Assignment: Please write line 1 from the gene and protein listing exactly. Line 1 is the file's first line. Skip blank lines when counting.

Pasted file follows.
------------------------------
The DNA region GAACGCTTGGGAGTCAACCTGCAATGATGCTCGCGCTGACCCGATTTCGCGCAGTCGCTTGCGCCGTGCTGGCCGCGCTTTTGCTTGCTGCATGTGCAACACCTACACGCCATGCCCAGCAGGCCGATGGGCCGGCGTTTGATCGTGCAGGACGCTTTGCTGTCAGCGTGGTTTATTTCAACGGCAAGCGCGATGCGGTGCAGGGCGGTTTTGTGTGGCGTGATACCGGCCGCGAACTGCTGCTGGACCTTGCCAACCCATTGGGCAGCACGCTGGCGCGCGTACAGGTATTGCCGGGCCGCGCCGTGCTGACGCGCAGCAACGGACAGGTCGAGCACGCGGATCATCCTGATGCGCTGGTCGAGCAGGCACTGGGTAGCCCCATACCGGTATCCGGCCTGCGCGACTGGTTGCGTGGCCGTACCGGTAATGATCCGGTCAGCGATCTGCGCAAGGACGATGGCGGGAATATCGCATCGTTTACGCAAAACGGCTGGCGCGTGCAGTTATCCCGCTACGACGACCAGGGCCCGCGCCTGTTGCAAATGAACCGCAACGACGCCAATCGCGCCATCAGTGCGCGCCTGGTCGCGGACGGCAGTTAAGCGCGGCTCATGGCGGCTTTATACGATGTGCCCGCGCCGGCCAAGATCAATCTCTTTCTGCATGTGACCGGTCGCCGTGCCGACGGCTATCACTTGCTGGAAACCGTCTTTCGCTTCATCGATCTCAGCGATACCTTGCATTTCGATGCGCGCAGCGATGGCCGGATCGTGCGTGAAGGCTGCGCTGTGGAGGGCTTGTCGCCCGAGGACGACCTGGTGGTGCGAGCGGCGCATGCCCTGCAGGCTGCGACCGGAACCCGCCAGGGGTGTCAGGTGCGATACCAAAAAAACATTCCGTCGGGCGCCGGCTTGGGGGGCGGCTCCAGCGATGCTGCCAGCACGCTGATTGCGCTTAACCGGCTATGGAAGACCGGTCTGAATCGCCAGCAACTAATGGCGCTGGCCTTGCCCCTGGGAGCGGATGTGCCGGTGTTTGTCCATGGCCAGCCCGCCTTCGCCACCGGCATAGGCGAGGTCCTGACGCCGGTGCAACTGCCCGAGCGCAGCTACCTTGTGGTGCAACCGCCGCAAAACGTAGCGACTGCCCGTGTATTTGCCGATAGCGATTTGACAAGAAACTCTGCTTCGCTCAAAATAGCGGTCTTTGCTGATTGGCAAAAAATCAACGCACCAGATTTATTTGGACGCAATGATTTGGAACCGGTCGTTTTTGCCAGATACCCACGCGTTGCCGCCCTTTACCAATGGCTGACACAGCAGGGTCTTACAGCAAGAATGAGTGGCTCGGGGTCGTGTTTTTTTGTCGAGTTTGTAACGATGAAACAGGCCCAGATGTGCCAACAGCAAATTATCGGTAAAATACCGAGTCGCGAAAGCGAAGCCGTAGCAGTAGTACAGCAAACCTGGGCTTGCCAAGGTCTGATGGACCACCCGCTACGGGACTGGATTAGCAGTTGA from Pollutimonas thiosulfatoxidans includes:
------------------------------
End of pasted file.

The DNA region GAACGCTTGGGAGTCAACCTGCAATGATGCTCGCGCTGACCCGATTTCGCGCAGTCGCTTGCGCCGTGCTGGCCGCGCTTTTGCTTGCTGCATGTGCAACACCTACACGCCATGCCCAGCAGGCCGATGGGCCGGCGTTTGATCGTGCAGGACGCTTTGCTGTCAGCGTGGTTTATTTCAACGGCAAGCGCGATGCGGTGCAGGGCGGTTTTGTGTGGCGTGATACCGGCCGCGAACTGCTGCTGGACCTTGCCAACCCATTGGGCAGCACGCTGGCGCGCGTACAGGTATTGCCGGGCCGCGCCGTGCTGACGCGCAGCAACGGACAGGTCGAGCACGCGGATCATCCTGATGCGCTGGTCGAGCAGGCACTGGGTAGCCCCATACCGGTATCCGGCCTGCGCGACTGGTTGCGTGGCCGTACCGGTAATGATCCGGTCAGCGATCTGCGCAAGGACGATGGCGGGAATATCGCATCGTTTACGCAAAACGGCTGGCGCGTGCAGTTATCCCGCTACGACGACCAGGGCCCGCGCCTGTTGCAAATGAACCGCAACGACGCCAATCGCGCCATCAGTGCGCGCCTGGTCGCGGACGGCAGTTAAGCGCGGCTCATGGCGGCTTTATACGATGTGCCCGCGCCGGCCAAGATCAATCTCTTTCTGCATGTGACCGGTCGCCGTGCCGACGGCTATCACTTGCTGGAAACCGTCTTTCGCTTCATCGATCTCAGCGATACCTTGCATTTCGATGCGCGCAGCGATGGCCGGATCGTGCGTGAAGGCTGCGCTGTGGAGGGCTTGTCGCCCGAGGACGACCTGGTGGTGCGAGCGGCGCATGCCCTGCAGGCTGCGACCGGAACCCGCCAGGGGTGTCAGGTGCGATACCAAAAAAACATTCCGTCGGGCGCCGGCTTGGGGGGCGGCTCCAGCGATGCTGCCAGCACGCTGATTGCGCTTAACCGGCTATGGAAGACCGGTCTGAATCGCCAGCAACTAATGGCGCTGGCCTTGCCCCTGGGAGCGGATGTGCCGGTGTTTGTCCATGGCCAGCCCGCCTTCGCCACCGGCATAGGCGAGGTCCTGACGCCGGTGCAACTGCCCGAGCGCAGCTACCTTGTGGTGCAACCGCCGCAAAACGTAGCGACTGCCCGTGTATTTGCCGATAGCGATTTGACAAGAAACTCTGCTTCGCTCAAAATAGCGGTCTTTGCTGATTGGCAAAAAATCAACGCACCAGATTTATTTGGACGCAATGATTTGGAACCGGTCGTTTTTGCCAGATACCCACGCGTTGCCGCCCTTTACCAATGGCTGACACAGCAGGGTCTTACAGCAAGAATGAGTGGCTCGGGGTCGTGTTTTTTTGTCGAGTTTGTAACGATGAAACAGGCCCAGATGTGCCAACAGCAAATTATCGGTAAAATACCGAGTCGCGAAAGCGAAGCCGTAGCAGTAGTACAGCAAACCTGGGCTTGCCAAGGTCTGATGGACCACCCGCTACGGGACTGGATTAGCAGTTGA from Pollutimonas thiosulfatoxidans includes: